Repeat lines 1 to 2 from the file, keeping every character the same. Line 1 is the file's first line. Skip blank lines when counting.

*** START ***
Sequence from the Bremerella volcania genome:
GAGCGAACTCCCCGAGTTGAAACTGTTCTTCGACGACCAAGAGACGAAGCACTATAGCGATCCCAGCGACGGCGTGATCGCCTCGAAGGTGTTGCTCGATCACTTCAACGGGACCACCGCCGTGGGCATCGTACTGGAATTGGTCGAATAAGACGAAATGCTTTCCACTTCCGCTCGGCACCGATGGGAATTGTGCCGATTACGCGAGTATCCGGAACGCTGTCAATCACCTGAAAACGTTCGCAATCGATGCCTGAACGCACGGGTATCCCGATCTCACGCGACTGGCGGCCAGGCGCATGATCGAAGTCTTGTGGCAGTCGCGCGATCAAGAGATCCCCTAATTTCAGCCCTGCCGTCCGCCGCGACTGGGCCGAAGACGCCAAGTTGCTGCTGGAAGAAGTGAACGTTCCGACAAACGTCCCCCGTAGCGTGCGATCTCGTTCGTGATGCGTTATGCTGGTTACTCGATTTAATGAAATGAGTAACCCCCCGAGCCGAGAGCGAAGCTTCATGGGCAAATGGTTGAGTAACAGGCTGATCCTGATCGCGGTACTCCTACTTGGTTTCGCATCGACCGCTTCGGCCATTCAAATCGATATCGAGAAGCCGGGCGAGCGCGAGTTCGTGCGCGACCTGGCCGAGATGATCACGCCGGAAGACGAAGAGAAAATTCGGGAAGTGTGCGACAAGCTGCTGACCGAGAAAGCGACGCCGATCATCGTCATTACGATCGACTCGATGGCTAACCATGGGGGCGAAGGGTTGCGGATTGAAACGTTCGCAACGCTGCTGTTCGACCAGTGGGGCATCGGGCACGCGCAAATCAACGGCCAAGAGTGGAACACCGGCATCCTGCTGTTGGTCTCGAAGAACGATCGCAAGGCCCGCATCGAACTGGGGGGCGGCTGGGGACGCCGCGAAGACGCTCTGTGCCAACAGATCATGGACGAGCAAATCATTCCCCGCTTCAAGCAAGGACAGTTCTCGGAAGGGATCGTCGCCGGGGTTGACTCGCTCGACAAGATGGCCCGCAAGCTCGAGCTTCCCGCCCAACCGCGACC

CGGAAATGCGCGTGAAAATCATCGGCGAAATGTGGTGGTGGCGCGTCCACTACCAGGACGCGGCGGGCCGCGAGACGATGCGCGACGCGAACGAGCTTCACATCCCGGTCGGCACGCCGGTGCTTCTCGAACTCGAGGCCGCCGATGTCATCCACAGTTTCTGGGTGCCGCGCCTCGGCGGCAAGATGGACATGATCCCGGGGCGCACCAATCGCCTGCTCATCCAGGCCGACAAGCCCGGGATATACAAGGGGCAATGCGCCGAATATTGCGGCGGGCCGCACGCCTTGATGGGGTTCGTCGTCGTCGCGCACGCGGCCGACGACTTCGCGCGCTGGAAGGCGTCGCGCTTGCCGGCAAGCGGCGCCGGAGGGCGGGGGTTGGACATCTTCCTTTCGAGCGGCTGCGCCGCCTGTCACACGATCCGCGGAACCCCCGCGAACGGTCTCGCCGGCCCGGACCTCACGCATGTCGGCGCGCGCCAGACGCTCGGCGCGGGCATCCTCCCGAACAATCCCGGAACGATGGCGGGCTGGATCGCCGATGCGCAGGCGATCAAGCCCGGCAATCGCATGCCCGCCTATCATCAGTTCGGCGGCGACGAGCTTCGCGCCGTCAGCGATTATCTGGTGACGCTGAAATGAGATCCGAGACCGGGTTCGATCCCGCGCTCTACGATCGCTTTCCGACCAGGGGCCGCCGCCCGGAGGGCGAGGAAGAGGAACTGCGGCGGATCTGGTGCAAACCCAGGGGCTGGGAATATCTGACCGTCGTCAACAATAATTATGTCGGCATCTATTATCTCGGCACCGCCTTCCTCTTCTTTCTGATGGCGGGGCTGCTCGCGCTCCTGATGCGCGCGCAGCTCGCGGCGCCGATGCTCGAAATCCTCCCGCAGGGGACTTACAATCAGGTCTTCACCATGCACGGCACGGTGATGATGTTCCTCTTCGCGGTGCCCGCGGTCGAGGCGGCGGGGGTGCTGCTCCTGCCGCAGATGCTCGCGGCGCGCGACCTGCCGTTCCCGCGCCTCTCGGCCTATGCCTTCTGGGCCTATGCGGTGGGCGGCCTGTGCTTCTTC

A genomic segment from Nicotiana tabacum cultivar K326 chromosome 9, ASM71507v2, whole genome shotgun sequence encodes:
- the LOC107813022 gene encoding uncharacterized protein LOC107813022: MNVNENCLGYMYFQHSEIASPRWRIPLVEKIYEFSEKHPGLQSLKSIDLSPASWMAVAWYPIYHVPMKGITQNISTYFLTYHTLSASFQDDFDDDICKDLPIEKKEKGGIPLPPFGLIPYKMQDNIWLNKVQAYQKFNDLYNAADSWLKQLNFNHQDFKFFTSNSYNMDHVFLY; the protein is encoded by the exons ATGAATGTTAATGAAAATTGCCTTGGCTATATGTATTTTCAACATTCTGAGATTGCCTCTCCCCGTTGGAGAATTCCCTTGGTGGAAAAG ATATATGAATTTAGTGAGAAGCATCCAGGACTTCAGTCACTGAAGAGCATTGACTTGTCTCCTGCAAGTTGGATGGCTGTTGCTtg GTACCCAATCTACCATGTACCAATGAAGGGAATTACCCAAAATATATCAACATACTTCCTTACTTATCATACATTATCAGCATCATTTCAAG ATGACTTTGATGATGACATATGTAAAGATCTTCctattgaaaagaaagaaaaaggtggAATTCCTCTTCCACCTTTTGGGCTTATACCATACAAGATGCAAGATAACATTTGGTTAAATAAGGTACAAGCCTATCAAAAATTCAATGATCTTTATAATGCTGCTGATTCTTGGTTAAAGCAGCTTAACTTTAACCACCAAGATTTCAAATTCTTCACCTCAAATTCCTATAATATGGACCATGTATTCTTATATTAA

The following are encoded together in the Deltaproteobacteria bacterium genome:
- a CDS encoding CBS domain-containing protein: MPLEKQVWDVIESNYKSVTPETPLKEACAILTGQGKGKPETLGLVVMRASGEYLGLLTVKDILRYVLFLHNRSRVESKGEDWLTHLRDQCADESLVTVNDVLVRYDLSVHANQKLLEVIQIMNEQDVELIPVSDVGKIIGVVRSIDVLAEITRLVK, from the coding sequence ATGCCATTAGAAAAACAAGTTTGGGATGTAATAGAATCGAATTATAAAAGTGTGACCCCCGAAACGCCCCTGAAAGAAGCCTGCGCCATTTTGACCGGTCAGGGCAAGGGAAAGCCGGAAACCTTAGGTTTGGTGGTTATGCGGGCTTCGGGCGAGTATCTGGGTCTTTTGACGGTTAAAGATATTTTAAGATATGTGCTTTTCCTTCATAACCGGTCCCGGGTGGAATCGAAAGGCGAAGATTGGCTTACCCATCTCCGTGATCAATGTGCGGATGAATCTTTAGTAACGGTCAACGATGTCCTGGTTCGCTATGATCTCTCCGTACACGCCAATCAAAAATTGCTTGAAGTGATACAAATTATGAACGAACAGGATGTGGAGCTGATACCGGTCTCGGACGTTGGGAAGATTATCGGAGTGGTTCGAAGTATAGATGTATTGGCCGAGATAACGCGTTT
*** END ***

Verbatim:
Sequence from the Bremerella volcania genome:
GAGCGAACTCCCCGAGTTGAAACTGTTCTTCGACGACCAAGAGACGAAGCACTATAGCGATCCCAGCGACGGCGTGATCGCCTCGAAGGTGTTGCTCGATCACTTCAACGGGACCACCGCCGTGGGCATCGTACTGGAATTGGTCGAATAAGACGAAATGCTTTCCACTTCCGCTCGGCACCGATGGGAATTGTGCCGATTACGCGAGTATCCGGAACGCTGTCAATCACCTGAAAACGTTCGCAATCGATGCCTGAACGCACGGGTATCCCGATCTCACGCGACTGGCGGCCAGGCGCATGATCGAAGTCTTGTGGCAGTCGCGCGATCAAGAGATCCCCTAATTTCAGCCCTGCCGTCCGCCGCGACTGGGCCGAAGACGCCAAGTTGCTGCTGGAAGAAGTGAACGTTCCGACAAACGTCCCCCGTAGCGTGCGATCTCGTTCGTGATGCGTTATGCTGGTTACTCGATTTAATGAAATGAGTAACCCCCCGAGCCGAGAGCGAAGCTTCATGGGCAAATGGTTGAGTAACAGGCTGATCCTGATCGCGGTACTCCTACTTGGTTTCGCATCGACCGCTTCGGCCATTCAAATCGATATCGAGAAGCCGGGCGAGCGCGAGTTCGTGCGCGACCTGGCCGAGATGATCACGCCGGAAGACGAAGAGAAAATTCGGGAAGTGTGCGACAAGCTGCTGACCGAGAAAGCGACGCCGATCATCGTCATTACGATCGACTCGATGGCTAACCATGGGGGCGAAGGGTTGCGGATTGAAACGTTCGCAACGCTGCTGTTCGACCAGTGGGGCATCGGGCACGCGCAAATCAACGGCCAAGAGTGGAACACCGGCATCCTGCTGTTGGTCTCGAAGAACGATCGCAAGGCCCGCATCGAACTGGGGGGCGGCTGGGGACGCCGCGAAGACGCTCTGTGCCAACAGATCATGGACGAGCAAATCATTCCCCGCTTCAAGCAAGGACAGTTCTCGGAAGGGATCGTCGCCGGGGTTGACTCGCTCGACAAGATGGCCCGCAAGCTCGAGCTTCCCGCCCAACCGCGACC